To explain, let us take a look at the verse which commands us to give the half-shekel donation: “This is what everyone who is in the census shall pay: a half-shekel by the holy shekel weight – twenty gerahs to the shekel – a half-shekel as an offering to Hashem.” The Chasam Sofer interprets this verse masterfully, shedding new light on this rather obscure mitzvah. He points out the seeming repetition in the verse: “pay a half shekel…a half shekel offering to Hashem”. Why emphasise the donation twice? Also, why is it a half shekel, not a full one – or simply 20 gerahs? His answer to these questions is that the Torah is teaching us that there are, in fact, two parts to this single donation. There is the physical payment of one half shekel, equalling 20 gerahs. But then there is a second part – the part which lies beneath the physical act: the joy of the heart and the generosity of spirit that accompanies the giving. The limitation of only a half shekel is to hint to us that there is another half to this mitzvah, and in that second half there is really no limitation whatsoever, as there is no limit to the feelings that can fill a Jew’s heart while he performs Hashem’s commandments. According to the Chasam Sofer, that is why the Torah repeats the half shekel donation, to teach us that we are being asked to donate our heart and feelings as an offering to Hashem, together with the actual half shekel coin.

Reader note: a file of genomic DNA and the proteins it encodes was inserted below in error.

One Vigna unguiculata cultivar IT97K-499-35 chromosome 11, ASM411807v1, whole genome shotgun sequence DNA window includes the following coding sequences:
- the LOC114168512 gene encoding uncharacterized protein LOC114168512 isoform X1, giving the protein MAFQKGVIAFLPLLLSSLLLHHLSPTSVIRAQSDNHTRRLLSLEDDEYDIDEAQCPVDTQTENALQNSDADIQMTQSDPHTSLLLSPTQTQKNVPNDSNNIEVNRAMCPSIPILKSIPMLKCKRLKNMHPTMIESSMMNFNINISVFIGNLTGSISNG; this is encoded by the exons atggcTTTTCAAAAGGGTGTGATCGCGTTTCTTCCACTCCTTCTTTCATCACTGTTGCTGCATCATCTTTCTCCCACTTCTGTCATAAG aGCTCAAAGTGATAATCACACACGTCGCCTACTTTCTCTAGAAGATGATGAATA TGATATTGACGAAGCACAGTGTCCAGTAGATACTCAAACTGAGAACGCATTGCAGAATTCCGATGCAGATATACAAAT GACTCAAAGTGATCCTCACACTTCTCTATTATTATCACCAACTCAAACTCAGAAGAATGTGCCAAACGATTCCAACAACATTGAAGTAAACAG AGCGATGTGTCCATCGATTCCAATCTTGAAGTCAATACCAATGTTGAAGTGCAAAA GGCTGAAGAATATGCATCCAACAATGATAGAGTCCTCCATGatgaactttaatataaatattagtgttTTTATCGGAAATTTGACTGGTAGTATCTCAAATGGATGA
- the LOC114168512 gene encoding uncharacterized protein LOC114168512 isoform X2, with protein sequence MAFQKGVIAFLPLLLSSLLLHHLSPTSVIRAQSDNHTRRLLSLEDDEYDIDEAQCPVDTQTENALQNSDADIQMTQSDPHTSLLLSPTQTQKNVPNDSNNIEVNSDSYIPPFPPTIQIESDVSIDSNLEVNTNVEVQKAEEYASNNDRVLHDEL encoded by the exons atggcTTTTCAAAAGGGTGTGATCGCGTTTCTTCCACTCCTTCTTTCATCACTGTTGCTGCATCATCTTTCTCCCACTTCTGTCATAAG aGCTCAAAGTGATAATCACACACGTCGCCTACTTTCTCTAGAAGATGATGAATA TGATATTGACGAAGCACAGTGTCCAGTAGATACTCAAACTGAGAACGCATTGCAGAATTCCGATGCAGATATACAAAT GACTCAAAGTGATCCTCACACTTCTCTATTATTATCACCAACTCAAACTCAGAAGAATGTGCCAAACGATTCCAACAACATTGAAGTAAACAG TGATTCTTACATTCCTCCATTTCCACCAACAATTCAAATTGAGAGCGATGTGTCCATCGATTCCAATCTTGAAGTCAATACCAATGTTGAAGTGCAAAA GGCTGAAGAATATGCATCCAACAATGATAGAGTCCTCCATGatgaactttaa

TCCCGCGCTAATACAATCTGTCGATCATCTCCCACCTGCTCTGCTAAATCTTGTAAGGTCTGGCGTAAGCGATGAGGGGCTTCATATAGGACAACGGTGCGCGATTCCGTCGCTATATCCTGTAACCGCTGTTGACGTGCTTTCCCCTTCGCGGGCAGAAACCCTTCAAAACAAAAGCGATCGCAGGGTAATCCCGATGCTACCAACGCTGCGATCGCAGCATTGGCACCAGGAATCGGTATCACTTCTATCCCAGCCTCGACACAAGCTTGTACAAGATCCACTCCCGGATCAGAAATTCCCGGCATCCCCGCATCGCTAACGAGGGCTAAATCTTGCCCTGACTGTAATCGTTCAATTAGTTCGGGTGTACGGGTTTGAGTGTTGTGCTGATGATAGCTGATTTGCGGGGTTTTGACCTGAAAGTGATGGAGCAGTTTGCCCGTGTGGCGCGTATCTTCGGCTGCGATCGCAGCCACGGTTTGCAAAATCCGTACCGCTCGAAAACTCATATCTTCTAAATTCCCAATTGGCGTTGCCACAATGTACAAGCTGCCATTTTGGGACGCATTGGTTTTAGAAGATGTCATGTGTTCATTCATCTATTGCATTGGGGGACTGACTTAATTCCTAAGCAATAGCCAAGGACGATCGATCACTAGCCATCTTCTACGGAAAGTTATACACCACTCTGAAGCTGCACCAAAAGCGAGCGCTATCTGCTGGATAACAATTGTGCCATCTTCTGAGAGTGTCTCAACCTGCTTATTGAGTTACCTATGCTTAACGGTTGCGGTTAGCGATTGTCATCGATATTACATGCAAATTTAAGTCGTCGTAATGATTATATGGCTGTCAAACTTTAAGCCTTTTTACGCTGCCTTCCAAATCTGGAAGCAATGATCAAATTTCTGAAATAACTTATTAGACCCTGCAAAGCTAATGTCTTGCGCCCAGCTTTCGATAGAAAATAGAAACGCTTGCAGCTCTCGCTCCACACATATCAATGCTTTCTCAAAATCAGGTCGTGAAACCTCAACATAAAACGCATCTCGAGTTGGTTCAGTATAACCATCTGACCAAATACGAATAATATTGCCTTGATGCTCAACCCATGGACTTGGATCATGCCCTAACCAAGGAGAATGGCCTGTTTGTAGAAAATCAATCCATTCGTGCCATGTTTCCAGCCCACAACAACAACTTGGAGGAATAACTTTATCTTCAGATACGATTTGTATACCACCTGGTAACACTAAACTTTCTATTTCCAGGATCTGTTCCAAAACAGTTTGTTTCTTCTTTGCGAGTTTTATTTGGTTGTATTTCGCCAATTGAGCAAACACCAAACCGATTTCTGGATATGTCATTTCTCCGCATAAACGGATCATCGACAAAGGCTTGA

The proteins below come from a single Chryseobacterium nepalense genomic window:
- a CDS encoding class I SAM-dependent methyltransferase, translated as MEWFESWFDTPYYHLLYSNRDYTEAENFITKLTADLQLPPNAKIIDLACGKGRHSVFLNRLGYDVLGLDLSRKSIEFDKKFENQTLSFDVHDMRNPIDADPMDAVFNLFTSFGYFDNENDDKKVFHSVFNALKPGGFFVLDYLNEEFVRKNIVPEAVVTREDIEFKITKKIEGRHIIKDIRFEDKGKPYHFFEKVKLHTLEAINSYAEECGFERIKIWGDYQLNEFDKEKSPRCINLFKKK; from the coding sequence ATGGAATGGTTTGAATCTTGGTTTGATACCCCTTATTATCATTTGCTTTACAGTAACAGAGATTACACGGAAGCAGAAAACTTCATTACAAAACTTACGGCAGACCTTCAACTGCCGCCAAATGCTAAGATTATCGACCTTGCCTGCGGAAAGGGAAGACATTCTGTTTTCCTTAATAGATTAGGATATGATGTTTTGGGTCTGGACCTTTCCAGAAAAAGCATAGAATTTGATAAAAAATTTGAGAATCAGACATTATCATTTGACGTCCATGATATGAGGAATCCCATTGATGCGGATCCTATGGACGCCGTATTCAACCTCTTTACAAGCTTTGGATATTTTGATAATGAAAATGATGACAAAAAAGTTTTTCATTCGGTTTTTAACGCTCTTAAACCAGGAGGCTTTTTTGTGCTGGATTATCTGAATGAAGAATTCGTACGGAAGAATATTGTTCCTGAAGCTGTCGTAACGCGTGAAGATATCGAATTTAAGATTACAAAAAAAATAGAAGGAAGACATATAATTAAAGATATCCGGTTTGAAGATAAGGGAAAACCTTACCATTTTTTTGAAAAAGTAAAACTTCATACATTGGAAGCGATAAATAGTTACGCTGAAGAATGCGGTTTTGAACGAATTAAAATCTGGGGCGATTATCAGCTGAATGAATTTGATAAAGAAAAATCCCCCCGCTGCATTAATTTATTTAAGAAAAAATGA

By the time of Purim, the Jews had slipped in their connection with Hashem, especially following the first destruction of the Beis Hamikdash. By attending the grotesque banquet of Achashveirosh, and by bowing down to an idol of Nevuchadnetzar before that, we had brought the dark threat of Haman upon ourselves. But when Hashem allowed the evil machinations of the wicked Haman to begin to take shape, He gave Haman the idea to ‘seal the deal’ with 10 000 loaves of silver. This was by no means random. It was a sharp message to the Jews: “See how your predecessors who left Egypt donated not only their silver to Me, but they gave Me their hearts as well. I want the same from you now.” It was a warning, but it offered the remedy with it: Your lives are in the balance, but your hearts can tip the scales.